The Mist Trail to Vernal Falls has always been one of my favorite hikes in Yosemite National Park. Yet this year, due to heavy winter snow, it was a different beast.
For comparison, a few summers back, the water flow was light enough that I (alongside a couple eccentric European backpackers apparently immune to cold) were able to swim in the snowmelt pool beneath Vernal Falls (side note: even in years of drought, it is still dangerous, and still not recommended).
Approaching the trail, I spoke with a local who admitted the steep, cliffside route had taken six lives in the last month alone.
Despite the risk, navigating the trail toward the falls is something that makes a person feel alive. It taps into something carnal; the relentless thunder of water plummeting 3,300 feet to collide with granite, an ominous mist clouding the air, drops of fresh water wetting one’s skin, mixing with the salty sweat dripping from one’s brow, the sierra sun beating down upon one’s back, quads burning from balancing atop lichen-coated stone, lungs drinking in pine-laden air. The water isn’t confined to the falls and rapids either- it pours down the steps of the trail, soaking through hiking boots, wetting socks, turning every blade of grass and sequoia a vivid green.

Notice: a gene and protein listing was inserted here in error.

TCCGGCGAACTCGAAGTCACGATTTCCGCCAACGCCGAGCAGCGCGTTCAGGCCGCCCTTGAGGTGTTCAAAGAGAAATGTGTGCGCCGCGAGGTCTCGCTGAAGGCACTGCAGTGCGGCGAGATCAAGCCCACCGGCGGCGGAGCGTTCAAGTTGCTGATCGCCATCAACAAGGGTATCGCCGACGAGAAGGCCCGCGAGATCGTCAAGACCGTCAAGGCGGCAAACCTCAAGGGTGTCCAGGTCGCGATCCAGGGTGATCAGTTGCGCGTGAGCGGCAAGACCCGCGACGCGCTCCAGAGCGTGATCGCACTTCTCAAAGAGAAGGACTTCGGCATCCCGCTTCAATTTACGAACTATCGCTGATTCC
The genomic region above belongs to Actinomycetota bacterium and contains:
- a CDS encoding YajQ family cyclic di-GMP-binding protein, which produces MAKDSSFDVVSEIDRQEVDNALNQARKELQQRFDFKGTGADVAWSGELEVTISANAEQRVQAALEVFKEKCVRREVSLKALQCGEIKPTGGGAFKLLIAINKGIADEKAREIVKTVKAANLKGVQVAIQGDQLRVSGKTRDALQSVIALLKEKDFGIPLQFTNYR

Climbing the trail, the number of hikers begins to thin out. Most turn back, their expressions fearful. Yet a few continue onward, climbing higher toward the falls, eventually disappearing into the mist.
Perched atop a boulder, stopping for a feast of trail mix and gatorade, a fellow hiker and I joked that the higher a man climbed toward the falls, the more hardship he’d experienced in life, the greater his hunger to reach the top. That a human being reaches the point where they simply do not care about the slippery slope and 2,000 foot cliffside drop into raging rapids. Once a person has been through enough in life, knowing that the only thing standing between oneself and death was 48 inches and one’s own wits was empowering- not frightening.
We trekked onward.
Eventually, I climbed through a small cavern alongside the trail, temporarily seeking shelter from the mist, which had now grown into a continuous, beating shower of water. By now, one could feel the power of the falls echoing throughout their entire body, as if God Himself were reaching straight into a man’s chest and taking hold of his heart, breathing life into every atom of his being.
Around the corner, near the exit of the cavern, all the eye could see was blinding white sunlight, and a thick mist rolling through the air. The rest of the trail was too clouded to be seen- simply mist and rainbows, blanketing the remaining soaking stone steps towards the sky.
I stood next to the falls, taking a deep breath and gently leaving a piece of my soul behind- an offering, of sorts, in exchange for getting this far. Then, with one last look toward the steps beyond, I too, turned around and climbed back down the Mist Trail.
There was more living left to do before I could reach the top.